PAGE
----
Once an integral part of local custom and culture in Tawang in Arunachal Pradesh, the paper was produced in every household, and was a major source of livelihood for the locals. However, the handmade paper industry almost disappeared in the last 100 years; prompting the KVIC to plan revival of this ancient art.
The KVIC commissioned a Monpa handmade paper-making unit in Tawang, which not only aims at reviving the art but also engaging the local youths with this art professionally.
The fine-textured handmade paper, called Mon Shugu in the local dialect, is integral to the vibrant culture of the local tribes in Tawang. The paper has great historic and religious significance as it is the paper used for writing Buddhist scriptures and hymns in monasteries.
The paper will be made from the bark of a local tree called Shugu Sheng, which has medicinal values too. Thus, the availability of raw material will not be a problem.
Back then, such was the scale of production that Monpas used to sell these papers to countries like Tibet, Bhutan, Thailand and Japan, as no paper making industry existed in these countries at that time.
An attempt to revive this handmade paper industry was made in 1994, but failed owing to various geographical challenges in Tawang. However, this time, the unit was successfully established despite the challenges. On the instruction of the KVIC chairman, a team of scientists and officials of Kumarappa National Handmade Paper Institute, (KNHPI) Jaipur, was deputed at Tawang to set up the unit and training the locals. Over six months of rigorous efforts bore fruits and a unit has been commissioned at Tawang.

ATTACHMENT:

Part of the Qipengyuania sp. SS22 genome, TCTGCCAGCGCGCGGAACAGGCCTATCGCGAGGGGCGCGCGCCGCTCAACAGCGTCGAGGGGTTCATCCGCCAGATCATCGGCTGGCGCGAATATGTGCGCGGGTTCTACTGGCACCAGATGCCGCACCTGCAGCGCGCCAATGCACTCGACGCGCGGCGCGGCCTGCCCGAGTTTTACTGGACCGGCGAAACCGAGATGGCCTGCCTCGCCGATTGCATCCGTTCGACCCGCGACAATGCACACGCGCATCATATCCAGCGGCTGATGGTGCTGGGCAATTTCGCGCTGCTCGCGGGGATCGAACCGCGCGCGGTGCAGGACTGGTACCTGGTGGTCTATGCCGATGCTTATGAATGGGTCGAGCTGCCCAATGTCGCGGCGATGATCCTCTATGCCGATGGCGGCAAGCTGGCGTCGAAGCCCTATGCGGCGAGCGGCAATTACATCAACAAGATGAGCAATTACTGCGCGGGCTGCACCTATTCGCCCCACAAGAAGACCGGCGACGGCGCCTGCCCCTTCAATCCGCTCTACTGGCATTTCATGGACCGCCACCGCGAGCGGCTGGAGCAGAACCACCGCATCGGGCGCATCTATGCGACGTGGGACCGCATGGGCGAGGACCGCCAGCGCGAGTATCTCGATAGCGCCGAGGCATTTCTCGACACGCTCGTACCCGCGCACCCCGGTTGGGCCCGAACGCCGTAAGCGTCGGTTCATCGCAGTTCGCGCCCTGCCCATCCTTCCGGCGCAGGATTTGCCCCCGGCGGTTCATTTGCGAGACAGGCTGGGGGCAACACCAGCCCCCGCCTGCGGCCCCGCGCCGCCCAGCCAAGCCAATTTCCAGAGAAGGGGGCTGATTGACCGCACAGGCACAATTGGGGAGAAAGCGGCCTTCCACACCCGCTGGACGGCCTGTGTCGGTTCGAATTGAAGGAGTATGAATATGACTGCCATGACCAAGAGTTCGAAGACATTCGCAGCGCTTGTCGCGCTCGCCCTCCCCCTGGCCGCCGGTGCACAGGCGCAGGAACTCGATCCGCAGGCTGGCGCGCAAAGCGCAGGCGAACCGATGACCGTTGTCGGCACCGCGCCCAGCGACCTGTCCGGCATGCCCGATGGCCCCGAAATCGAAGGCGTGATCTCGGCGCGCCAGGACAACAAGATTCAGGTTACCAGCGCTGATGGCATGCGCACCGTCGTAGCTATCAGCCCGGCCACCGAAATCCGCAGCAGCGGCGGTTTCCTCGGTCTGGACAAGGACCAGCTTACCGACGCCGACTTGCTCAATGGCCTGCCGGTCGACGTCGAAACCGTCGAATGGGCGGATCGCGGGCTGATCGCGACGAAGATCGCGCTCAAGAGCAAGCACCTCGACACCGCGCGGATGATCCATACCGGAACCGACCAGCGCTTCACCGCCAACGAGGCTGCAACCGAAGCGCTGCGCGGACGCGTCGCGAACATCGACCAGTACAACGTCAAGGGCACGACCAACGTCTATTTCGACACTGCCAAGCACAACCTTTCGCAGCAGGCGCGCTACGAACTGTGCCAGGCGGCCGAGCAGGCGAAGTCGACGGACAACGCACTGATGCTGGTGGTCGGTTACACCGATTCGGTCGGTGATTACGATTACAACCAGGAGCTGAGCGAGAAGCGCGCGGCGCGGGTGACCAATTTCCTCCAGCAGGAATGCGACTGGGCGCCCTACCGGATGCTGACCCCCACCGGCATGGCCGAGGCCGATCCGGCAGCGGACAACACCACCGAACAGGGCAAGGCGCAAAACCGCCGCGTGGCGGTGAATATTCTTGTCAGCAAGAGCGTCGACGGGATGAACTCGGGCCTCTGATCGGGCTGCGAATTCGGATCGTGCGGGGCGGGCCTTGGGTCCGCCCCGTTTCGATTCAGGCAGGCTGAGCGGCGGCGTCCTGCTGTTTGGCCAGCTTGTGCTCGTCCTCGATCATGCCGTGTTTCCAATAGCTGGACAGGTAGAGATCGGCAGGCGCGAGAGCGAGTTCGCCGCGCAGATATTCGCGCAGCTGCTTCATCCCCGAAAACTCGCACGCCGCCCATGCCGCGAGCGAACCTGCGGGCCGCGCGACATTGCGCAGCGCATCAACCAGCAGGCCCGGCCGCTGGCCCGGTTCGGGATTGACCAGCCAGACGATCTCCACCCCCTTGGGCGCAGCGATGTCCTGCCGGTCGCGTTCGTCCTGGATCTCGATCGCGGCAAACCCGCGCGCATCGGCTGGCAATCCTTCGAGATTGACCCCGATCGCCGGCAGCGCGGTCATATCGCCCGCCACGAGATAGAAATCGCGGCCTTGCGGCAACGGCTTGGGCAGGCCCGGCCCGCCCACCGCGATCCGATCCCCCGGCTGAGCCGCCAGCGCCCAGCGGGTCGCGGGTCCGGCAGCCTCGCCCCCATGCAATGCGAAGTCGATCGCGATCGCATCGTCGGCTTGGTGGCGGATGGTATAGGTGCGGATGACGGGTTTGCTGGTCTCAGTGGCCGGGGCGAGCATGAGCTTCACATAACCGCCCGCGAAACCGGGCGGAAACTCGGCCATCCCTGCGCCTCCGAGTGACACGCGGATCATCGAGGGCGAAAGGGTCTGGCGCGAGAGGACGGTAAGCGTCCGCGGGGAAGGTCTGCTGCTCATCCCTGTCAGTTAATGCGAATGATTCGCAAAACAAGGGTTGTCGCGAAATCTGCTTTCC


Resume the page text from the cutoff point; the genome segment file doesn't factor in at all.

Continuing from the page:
Initially, the paper unit has engaged nine artisans who can produce 500 to 600 sheets of Monpa handmade paper per day. The artisans will be earning wages of per day Rs 400 per day. To begin with, 12 women and two men from local villages have been trained to make Monpa handmade paper.
Apart from handmade paper, Tawang is known for two other local crafts – handmade pottery and handmade furniture – that are also getting extinct with passage of time. The KVIC chairman announced that within six months plans will be rolled out for revival of these two local arts.
(Courtesy: Press Information Bureau)